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Lawsuit: Talbot County schools violated transgender student’s rights

A 14-year-old transgender student filed a federal lawsuit Tuesday against Talbot County Public Schools alleging he was denied access to restrooms and locker rooms consistent with his gender identity.

The federal Equal Employment Opportunity Commission’s decision to file suit against two companies on the basis of sexual orientation as sex-based discrimination shows the agency is making it a priority, says Jer Welter, deputy director and managing attorney at FreeState Legal. ‘It raises the profile of this issue and sends a strong signal of the federal government’s position. It shows the EEOC putting its money where its mouth is.’ (Maximilian Franz/The Daily Record)

“Requiring a transgender boy to use a girls’ locker room or to use a separate and substandard facility that lacks benches, lockers, and showers violates equal access protections mandated under federal and state law,” said Jer Welter, deputy director and managing attorney at FreeState Justice and the plaintiff’s attorney. (Maximilian Franz/The Daily Record)

The lawsuit claims the plaintiff, a rising ninth-grader identified by his initials, M.A.B., has been prohibited from using the male locker room facilities at St. Michaels Middle-High School and was also prohibited for much of the school year from using the school’s male restrooms.

Instead, the suit alleges, M.A.B. has been required to use designated “gender-neutral,” single-occupancy restrooms that are not equipped with benches, lockers or showers and are located far from the school’s gymnasiums and locker-room facilities.

“No student who is not transgender has been required to use the single-occupancy restrooms or been prohibited from accessing the communal locker rooms or restrooms associated with their gender,” the suit states. “Using the designated single-occupancy restrooms makes M.A.B. feel humiliated, embarrassed, and alienated from other students; he reports that he received ‘weird looks’ from other students when he uses the single-occupancy restrooms, and so he has tried to use them as infrequently and inconspicuously as possible.”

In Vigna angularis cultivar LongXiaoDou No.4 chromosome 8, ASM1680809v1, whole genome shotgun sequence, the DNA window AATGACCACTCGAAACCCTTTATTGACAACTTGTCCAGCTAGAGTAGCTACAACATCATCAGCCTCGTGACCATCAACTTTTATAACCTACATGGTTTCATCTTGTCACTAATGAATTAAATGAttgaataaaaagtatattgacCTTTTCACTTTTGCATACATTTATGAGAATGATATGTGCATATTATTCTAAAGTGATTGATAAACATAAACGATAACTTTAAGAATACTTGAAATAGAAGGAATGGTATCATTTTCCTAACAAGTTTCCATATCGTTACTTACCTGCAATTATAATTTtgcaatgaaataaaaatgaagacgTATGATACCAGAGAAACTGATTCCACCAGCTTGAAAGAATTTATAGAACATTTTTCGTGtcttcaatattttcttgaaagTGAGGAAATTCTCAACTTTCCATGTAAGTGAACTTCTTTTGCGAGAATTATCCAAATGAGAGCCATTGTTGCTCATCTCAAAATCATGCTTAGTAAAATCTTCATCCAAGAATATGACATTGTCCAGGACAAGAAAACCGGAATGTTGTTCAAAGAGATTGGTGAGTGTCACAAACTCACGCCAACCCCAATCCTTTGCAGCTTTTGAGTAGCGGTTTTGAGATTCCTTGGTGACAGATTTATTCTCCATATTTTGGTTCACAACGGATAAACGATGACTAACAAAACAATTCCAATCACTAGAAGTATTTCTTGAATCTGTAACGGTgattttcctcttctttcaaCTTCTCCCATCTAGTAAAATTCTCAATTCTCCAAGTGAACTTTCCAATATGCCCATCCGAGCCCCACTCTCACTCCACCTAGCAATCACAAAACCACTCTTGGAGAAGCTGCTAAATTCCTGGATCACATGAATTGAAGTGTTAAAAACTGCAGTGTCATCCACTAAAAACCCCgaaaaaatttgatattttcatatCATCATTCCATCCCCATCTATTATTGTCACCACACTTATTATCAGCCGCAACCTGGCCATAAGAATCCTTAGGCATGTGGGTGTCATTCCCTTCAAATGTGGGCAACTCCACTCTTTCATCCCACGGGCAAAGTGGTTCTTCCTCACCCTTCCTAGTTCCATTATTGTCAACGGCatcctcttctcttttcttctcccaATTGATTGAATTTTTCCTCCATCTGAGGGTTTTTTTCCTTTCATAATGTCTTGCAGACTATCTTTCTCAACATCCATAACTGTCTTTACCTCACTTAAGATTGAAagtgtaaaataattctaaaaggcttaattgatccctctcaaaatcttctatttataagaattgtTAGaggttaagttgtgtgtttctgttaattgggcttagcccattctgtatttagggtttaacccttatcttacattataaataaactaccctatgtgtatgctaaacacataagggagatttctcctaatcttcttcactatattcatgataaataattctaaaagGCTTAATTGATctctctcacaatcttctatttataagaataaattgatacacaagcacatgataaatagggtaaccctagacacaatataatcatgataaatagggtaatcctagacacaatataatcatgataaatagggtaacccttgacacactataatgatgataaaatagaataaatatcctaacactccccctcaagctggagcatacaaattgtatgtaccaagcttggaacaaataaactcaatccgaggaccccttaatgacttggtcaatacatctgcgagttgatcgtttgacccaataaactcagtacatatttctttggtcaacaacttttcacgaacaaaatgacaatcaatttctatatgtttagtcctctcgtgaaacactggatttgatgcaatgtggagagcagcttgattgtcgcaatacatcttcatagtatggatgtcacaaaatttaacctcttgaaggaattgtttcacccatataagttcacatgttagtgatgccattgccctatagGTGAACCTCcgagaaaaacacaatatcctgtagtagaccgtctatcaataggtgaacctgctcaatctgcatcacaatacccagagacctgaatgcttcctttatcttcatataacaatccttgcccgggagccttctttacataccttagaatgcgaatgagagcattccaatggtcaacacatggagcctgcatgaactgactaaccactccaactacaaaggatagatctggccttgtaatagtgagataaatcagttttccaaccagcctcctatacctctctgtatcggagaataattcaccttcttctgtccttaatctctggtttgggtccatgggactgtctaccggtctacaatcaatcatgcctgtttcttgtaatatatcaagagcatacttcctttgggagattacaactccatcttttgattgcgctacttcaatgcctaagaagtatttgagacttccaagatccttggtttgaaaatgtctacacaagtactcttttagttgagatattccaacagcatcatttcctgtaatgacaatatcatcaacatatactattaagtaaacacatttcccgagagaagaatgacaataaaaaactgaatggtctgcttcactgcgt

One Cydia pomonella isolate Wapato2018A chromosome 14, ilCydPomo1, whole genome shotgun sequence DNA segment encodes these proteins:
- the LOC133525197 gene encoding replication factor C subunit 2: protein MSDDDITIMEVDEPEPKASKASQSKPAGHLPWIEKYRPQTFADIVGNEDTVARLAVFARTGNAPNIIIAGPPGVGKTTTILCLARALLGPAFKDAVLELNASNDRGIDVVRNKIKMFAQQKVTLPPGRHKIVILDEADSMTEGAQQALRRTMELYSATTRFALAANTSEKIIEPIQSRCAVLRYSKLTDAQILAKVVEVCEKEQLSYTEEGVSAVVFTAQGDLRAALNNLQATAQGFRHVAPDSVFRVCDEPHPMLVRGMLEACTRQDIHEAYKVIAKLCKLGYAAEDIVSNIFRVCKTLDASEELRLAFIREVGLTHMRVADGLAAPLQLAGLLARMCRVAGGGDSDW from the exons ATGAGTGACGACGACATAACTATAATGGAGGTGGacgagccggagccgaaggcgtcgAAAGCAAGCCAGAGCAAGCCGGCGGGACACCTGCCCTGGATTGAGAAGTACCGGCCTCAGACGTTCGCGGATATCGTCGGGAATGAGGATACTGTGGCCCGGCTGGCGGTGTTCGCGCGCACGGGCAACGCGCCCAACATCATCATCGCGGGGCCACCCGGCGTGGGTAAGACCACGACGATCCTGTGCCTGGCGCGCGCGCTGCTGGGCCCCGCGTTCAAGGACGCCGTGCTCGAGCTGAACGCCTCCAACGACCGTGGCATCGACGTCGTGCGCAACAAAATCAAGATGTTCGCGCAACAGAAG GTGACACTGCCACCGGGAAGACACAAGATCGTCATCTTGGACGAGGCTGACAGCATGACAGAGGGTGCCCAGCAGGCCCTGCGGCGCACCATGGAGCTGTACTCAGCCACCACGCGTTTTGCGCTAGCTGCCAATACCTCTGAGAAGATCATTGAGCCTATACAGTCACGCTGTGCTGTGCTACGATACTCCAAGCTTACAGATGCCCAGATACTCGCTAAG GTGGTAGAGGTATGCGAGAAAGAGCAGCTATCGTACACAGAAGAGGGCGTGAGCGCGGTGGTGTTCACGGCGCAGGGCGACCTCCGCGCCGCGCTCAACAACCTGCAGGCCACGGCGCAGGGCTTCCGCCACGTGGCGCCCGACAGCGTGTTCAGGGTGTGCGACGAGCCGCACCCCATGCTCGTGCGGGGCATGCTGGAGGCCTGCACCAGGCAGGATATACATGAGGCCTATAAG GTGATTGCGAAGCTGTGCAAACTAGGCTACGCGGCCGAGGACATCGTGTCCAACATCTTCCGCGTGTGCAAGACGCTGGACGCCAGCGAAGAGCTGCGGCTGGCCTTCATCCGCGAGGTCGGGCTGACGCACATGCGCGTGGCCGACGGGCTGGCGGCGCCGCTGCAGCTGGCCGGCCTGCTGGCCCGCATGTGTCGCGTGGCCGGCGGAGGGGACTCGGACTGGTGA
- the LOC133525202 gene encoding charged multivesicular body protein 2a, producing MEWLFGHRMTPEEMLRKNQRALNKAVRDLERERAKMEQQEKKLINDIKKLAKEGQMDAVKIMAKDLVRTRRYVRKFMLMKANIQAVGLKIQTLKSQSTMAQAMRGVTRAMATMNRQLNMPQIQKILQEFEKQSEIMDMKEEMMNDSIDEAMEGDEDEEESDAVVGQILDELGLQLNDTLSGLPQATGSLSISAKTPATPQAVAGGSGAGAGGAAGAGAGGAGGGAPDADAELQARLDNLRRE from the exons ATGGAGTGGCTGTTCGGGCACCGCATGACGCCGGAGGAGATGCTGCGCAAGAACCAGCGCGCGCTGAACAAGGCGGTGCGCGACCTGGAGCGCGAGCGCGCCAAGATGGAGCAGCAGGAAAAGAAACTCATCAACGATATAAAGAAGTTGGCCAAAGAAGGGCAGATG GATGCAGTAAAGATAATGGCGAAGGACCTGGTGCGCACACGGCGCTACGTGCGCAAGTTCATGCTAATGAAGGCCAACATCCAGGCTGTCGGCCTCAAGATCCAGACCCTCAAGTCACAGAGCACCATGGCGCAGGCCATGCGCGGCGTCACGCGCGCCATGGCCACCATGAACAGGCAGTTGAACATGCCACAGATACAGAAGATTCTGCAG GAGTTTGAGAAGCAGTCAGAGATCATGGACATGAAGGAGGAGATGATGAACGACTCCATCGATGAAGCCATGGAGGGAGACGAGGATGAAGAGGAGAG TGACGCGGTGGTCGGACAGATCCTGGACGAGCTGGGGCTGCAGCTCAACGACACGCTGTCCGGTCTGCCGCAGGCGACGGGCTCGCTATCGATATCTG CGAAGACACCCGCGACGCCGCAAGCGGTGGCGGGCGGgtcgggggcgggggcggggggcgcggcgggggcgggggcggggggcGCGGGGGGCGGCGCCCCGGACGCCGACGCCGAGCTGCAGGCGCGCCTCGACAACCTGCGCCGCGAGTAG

The lawsuit, filed in U.S. District Court in Baltimore, alleges the school’s policy violates Title IX of the Education Amendments of 1972, the Equal Protection Clause of the U.S. Constitution and the Maryland Declaration of Rights, and seeks a court order allowing M.A.B. access to the restrooms and locker rooms consistent with his gender identity.

It comes on the heels of the 4th U.S. Circuit Court of Appeals’ ruling in April that a transgender student in Virginia could sue his school board for discrimination for denying him access to male bathrooms.

“Requiring a transgender boy to use a girls’ locker room or to use a separate and substandard facility that lacks benches, lockers, and showers violates equal access protections mandated under federal and state law,” said Jer Welter, deputy director and managing attorney at FreeState Justice and the plaintiff’s attorney, in a statement. “School systems in Maryland should know the law, and should be protecting students who are transgender from discrimination, not singling them out for separate and unequal treatment.”

According to the lawsuit, the school system has taken several steps to “recognize and respect” M.A.B.’s gender identity since his parents informed school personnel that he was transgender in fall 2014 — including addressing him with the correct, male pronouns and calling him by his chosen name, as well as conducting a professional development workshop on transgender students.

But the school has continued to refuse him access to the male locker rooms despite the practical problems the disparate treatment has created, including forcing M.A.B. to choose between using the restroom and being on time for class, the complaint states.

A “Dear Colleague” letter jointly issued in May by the Department of Education and the Department of Justice clarified that schools nationwide are required to allow transgender students access to facilities that match their gender identity and may not require them to use “individual-user” facilities when other students are not required to. The letter applies to restrooms and locker rooms equally, the lawsuit states.

Talbot County Public Schools superintendent Kelly Griffith, who is named as a defendant in the suit, said the school system is aware the lawsuit has been filed but has not yet been served and declined to comment further.

The case is M.A.B., a minor, by and through his parents and next friends, L.A.B. and L.F.B, v. Board of Education of Talbot County et al., 1:16-cv-02622-GLR.